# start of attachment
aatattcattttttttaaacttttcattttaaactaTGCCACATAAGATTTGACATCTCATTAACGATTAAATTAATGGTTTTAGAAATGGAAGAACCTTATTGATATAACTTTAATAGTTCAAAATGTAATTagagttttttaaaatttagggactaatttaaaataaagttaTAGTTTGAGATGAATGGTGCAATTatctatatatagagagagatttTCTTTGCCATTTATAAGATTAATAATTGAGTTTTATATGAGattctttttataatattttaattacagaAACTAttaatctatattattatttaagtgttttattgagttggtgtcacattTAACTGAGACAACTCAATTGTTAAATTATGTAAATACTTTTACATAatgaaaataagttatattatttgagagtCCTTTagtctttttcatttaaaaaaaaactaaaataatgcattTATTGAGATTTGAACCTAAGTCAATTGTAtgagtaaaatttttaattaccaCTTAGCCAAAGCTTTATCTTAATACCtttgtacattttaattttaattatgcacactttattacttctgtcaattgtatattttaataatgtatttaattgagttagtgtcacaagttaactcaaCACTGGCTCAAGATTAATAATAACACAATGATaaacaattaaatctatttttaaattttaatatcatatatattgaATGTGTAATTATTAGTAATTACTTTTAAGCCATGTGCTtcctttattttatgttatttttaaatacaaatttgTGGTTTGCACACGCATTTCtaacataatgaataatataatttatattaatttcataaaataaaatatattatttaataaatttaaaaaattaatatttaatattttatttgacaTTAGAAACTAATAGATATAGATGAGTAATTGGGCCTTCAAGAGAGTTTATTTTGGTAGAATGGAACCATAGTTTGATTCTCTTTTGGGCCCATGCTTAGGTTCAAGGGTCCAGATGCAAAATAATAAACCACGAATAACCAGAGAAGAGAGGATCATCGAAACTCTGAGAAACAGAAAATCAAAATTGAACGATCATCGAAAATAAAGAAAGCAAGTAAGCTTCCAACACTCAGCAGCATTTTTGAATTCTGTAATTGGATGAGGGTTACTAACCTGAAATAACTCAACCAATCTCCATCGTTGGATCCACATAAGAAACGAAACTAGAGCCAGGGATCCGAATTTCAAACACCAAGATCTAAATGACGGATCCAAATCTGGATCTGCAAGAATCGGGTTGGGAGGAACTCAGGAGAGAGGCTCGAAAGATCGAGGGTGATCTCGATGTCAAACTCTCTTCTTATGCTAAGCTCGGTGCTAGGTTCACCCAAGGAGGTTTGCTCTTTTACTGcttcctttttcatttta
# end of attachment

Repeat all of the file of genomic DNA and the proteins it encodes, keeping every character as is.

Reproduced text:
aatattcattttttttaaacttttcattttaaactaTGCCACATAAGATTTGACATCTCATTAACGATTAAATTAATGGTTTTAGAAATGGAAGAACCTTATTGATATAACTTTAATAGTTCAAAATGTAATTagagttttttaaaatttagggactaatttaaaataaagttaTAGTTTGAGATGAATGGTGCAATTatctatatatagagagagatttTCTTTGCCATTTATAAGATTAATAATTGAGTTTTATATGAGattctttttataatattttaattacagaAACTAttaatctatattattatttaagtgttttattgagttggtgtcacattTAACTGAGACAACTCAATTGTTAAATTATGTAAATACTTTTACATAatgaaaataagttatattatttgagagtCCTTTagtctttttcatttaaaaaaaaactaaaataatgcattTATTGAGATTTGAACCTAAGTCAATTGTAtgagtaaaatttttaattaccaCTTAGCCAAAGCTTTATCTTAATACCtttgtacattttaattttaattatgcacactttattacttctgtcaattgtatattttaataatgtatttaattgagttagtgtcacaagttaactcaaCACTGGCTCAAGATTAATAATAACACAATGATaaacaattaaatctatttttaaattttaatatcatatatattgaATGTGTAATTATTAGTAATTACTTTTAAGCCATGTGCTtcctttattttatgttatttttaaatacaaatttgTGGTTTGCACACGCATTTCtaacataatgaataatataatttatattaatttcataaaataaaatatattatttaataaatttaaaaaattaatatttaatattttatttgacaTTAGAAACTAATAGATATAGATGAGTAATTGGGCCTTCAAGAGAGTTTATTTTGGTAGAATGGAACCATAGTTTGATTCTCTTTTGGGCCCATGCTTAGGTTCAAGGGTCCAGATGCAAAATAATAAACCACGAATAACCAGAGAAGAGAGGATCATCGAAACTCTGAGAAACAGAAAATCAAAATTGAACGATCATCGAAAATAAAGAAAGCAAGTAAGCTTCCAACACTCAGCAGCATTTTTGAATTCTGTAATTGGATGAGGGTTACTAACCTGAAATAACTCAACCAATCTCCATCGTTGGATCCACATAAGAAACGAAACTAGAGCCAGGGATCCGAATTTCAAACACCAAGATCTAAATGACGGATCCAAATCTGGATCTGCAAGAATCGGGTTGGGAGGAACTCAGGAGAGAGGCTCGAAAGATCGAGGGTGATCTCGATGTCAAACTCTCTTCTTATGCTAAGCTCGGTGCTAGGTTCACCCAAGGAGGTTTGCTCTTTTACTGcttcctttttcatttta